Obviously, if the top of your toes are exposed you probably oughta be a little careful lest they get scratched, but otherwise? What's the big whoop?

Take a look at this Pedal Family.

Is this guy Doing It Wrong?

Look at that face, he looks like a South Asian Dean Martin! The whole family knows they are Doing It Right! If you can't see that, maybe this isn't the right part of the internet for you.

Anyway, this Pedal Papa, my new hero, is not only Doing It Right, he is Doing It Cool and Doing It In Flip-Flops!

Love it.

After a few timid flip-flop test rides this summer I found that it was comfy and easy to do. I did notice that I was flexing my toes most of the time, I guess to keep the sandals' heels sorta tucked up and not flipping and flopping as I rode. I don't know if I'd eventually get over that or get used to it. As it is, I'd probably get tired of the effort after ten miles or so.

Still, shoe freedom! Yes!

Shiny, Shiny, Shiny Boots of Leather

Ever since Matt Smith got dressed in his first episode as the new Doctor Who I've been admiring the bloke's boots. I am vegan, so I buy almost all my leather second hand and I just about plotzed when I spotted my new leather ankle boots at the thrift store.

Hot and inexpensive. First pair of hard-soled shoes in years. When I wear them, I feel like a... nevermind, some things are too personal.


I'd been wearing the boots out for about a week, always pointing them out to bike riders I'd run into that,

"Yes, these boots ARE hot! And actually rode here in them! It wasn't so bad!"

Even though I saw the Hot Boots as a sign of my newfound shoe-freedom, I still feared they'd prove impractical for riding. I was worried that boots this Hot would turn out to be ankle-achey and kept the trips short. Until the other day, when my new boots got put through my Workable Working Bikes Setup Criteria and proved themselves more than capable!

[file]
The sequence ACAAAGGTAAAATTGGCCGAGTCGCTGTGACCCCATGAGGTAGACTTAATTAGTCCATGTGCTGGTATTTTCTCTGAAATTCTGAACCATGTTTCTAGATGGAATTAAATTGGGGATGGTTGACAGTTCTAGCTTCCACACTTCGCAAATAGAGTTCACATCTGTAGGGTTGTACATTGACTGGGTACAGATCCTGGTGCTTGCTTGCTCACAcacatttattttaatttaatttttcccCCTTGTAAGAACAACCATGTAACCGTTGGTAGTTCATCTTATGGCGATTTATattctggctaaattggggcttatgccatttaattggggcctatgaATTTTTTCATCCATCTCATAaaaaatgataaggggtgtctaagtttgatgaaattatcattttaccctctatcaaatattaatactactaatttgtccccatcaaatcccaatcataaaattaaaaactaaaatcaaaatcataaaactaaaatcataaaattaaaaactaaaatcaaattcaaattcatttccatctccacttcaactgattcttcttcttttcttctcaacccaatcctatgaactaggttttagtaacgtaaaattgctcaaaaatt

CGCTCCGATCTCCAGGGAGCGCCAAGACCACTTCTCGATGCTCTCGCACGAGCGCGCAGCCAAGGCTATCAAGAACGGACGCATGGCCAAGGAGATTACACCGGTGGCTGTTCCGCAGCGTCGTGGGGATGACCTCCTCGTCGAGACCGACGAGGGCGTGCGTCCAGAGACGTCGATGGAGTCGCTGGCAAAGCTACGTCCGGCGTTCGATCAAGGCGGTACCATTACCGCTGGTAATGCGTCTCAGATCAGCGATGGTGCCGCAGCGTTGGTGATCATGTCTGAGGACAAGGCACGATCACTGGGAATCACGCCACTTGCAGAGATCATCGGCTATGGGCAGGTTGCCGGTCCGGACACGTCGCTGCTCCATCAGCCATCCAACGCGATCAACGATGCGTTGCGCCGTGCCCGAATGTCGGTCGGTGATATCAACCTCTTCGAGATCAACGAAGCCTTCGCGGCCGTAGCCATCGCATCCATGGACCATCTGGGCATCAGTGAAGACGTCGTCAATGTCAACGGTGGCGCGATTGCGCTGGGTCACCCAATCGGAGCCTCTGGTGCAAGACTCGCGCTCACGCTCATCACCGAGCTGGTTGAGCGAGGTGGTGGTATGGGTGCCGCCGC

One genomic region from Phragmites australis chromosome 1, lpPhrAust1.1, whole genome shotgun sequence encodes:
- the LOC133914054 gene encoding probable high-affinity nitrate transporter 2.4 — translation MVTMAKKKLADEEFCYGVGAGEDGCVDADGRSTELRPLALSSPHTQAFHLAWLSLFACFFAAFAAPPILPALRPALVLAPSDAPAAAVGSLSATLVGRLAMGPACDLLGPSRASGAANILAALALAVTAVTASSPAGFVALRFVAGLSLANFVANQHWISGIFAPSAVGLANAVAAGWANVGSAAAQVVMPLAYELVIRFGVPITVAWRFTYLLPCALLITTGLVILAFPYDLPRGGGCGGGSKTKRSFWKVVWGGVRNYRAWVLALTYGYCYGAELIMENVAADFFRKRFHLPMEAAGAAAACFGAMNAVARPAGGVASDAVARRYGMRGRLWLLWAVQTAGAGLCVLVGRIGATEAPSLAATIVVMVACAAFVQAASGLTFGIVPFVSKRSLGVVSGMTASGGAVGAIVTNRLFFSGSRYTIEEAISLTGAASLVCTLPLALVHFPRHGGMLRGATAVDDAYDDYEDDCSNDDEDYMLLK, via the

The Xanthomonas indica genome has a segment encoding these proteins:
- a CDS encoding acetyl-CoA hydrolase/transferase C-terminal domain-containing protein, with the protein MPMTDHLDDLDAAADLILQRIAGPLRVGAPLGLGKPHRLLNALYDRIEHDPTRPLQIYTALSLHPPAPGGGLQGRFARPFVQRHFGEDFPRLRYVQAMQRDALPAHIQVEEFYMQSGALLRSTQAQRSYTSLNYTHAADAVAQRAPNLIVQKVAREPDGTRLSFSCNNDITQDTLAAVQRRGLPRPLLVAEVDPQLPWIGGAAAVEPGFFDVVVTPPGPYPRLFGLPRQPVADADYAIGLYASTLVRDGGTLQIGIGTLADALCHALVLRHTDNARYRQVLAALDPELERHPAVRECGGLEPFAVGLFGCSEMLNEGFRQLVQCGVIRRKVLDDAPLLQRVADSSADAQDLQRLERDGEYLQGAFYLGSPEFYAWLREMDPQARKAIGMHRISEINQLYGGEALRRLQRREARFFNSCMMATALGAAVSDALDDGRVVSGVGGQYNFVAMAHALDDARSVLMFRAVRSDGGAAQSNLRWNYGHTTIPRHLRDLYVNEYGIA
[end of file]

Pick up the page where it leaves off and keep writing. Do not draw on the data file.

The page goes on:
Basically, I chose my Hot Boots one hot weekday morning, assuming all my riding would be limited to my usual commute route with Little Oil. Capitol Hill to Downtown to Columbia City, which is what? 7 miles each way?

Remember my Workable Working Bike Setup Criteria?

Can I live my life, exactly as I want to, even when plans change unexpectedly?

After I arrived at work I suddenly remembered that I'd need to ride to White Center for an event. And to get there on time I'd need to climb all the way up the mountainous East slope of Delridge/ West Seattle/ Hooey-that-is-steep-even-for-Seattle-I-am-sweating-just-thinking-of Highland Park Way!

I had no other shoes. I had a fully loaded Xtracycle with all of Little's stuff still onboard and no time to drop it off anywhere. I'd need to trust in Hot Boots and my own macho-posturing, cargo-biking self confidence to get me to the top. (I also thought of you, Pedal People. I knew I could always brag or comiserate with you if things didn't work out.)

Guess what? The trip worked out fine! I got to the top, sweaty but present. I got to feel competent and Hot at my event. I got to pick up Little Oil on time. I got to finally learn that there need not be strict limits for a Pedal Wardrobe.

It is not about Cycle Chic. It is not about Lycra-clad Squids. It is about all clothes. All lifestyles. All comfort levels! Not Doing It Wrong, Doing It Right For Me!

All wardrobe options for all people, all the time!

People smarter than me have already realized this, and are starting to form networks to support the idea that cyclists should wear what works for them, free of judgement or pressure. I am excited to see where this conversation goes. I am also excited to pick my shoes tomorrow! Galoshes? Platform heels?

What do you think? Am I dreaming? Naive?  Comment below!